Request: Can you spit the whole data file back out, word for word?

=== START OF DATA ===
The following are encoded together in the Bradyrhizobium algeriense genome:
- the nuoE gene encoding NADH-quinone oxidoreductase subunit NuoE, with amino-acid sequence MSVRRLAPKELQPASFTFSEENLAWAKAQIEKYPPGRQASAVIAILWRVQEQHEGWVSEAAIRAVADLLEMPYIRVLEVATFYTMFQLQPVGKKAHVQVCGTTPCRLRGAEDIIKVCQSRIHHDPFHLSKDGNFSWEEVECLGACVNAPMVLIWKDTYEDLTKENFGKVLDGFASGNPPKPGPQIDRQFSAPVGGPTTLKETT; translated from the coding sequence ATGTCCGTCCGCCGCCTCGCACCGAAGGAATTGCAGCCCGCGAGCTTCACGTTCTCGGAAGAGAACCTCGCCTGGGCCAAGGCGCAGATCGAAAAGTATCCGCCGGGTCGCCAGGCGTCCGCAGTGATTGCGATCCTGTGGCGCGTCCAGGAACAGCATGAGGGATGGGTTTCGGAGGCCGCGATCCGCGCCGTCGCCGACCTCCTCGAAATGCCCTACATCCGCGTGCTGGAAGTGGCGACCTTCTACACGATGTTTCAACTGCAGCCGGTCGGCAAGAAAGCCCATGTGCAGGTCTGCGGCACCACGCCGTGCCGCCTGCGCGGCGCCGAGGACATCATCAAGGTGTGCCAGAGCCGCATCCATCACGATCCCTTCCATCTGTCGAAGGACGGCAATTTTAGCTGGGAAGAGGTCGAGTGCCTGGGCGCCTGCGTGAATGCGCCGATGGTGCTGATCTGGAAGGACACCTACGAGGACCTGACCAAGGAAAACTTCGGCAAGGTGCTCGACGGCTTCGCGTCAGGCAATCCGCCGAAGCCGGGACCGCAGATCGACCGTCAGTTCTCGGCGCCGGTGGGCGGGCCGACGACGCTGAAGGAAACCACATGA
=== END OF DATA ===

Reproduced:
The following are encoded together in the Bradyrhizobium algeriense genome:
- the nuoE gene encoding NADH-quinone oxidoreductase subunit NuoE, with amino-acid sequence MSVRRLAPKELQPASFTFSEENLAWAKAQIEKYPPGRQASAVIAILWRVQEQHEGWVSEAAIRAVADLLEMPYIRVLEVATFYTMFQLQPVGKKAHVQVCGTTPCRLRGAEDIIKVCQSRIHHDPFHLSKDGNFSWEEVECLGACVNAPMVLIWKDTYEDLTKENFGKVLDGFASGNPPKPGPQIDRQFSAPVGGPTTLKETT; translated from the coding sequence ATGTCCGTCCGCCGCCTCGCACCGAAGGAATTGCAGCCCGCGAGCTTCACGTTCTCGGAAGAGAACCTCGCCTGGGCCAAGGCGCAGATCGAAAAGTATCCGCCGGGTCGCCAGGCGTCCGCAGTGATTGCGATCCTGTGGCGCGTCCAGGAACAGCATGAGGGATGGGTTTCGGAGGCCGCGATCCGCGCCGTCGCCGACCTCCTCGAAATGCCCTACATCCGCGTGCTGGAAGTGGCGACCTTCTACACGATGTTTCAACTGCAGCCGGTCGGCAAGAAAGCCCATGTGCAGGTCTGCGGCACCACGCCGTGCCGCCTGCGCGGCGCCGAGGACATCATCAAGGTGTGCCAGAGCCGCATCCATCACGATCCCTTCCATCTGTCGAAGGACGGCAATTTTAGCTGGGAAGAGGTCGAGTGCCTGGGCGCCTGCGTGAATGCGCCGATGGTGCTGATCTGGAAGGACACCTACGAGGACCTGACCAAGGAAAACTTCGGCAAGGTGCTCGACGGCTTCGCGTCAGGCAATCCGCCGAAGCCGGGACCGCAGATCGACCGTCAGTTCTCGGCGCCGGTGGGCGGGCCGACGACGCTGAAGGAAACCACATGA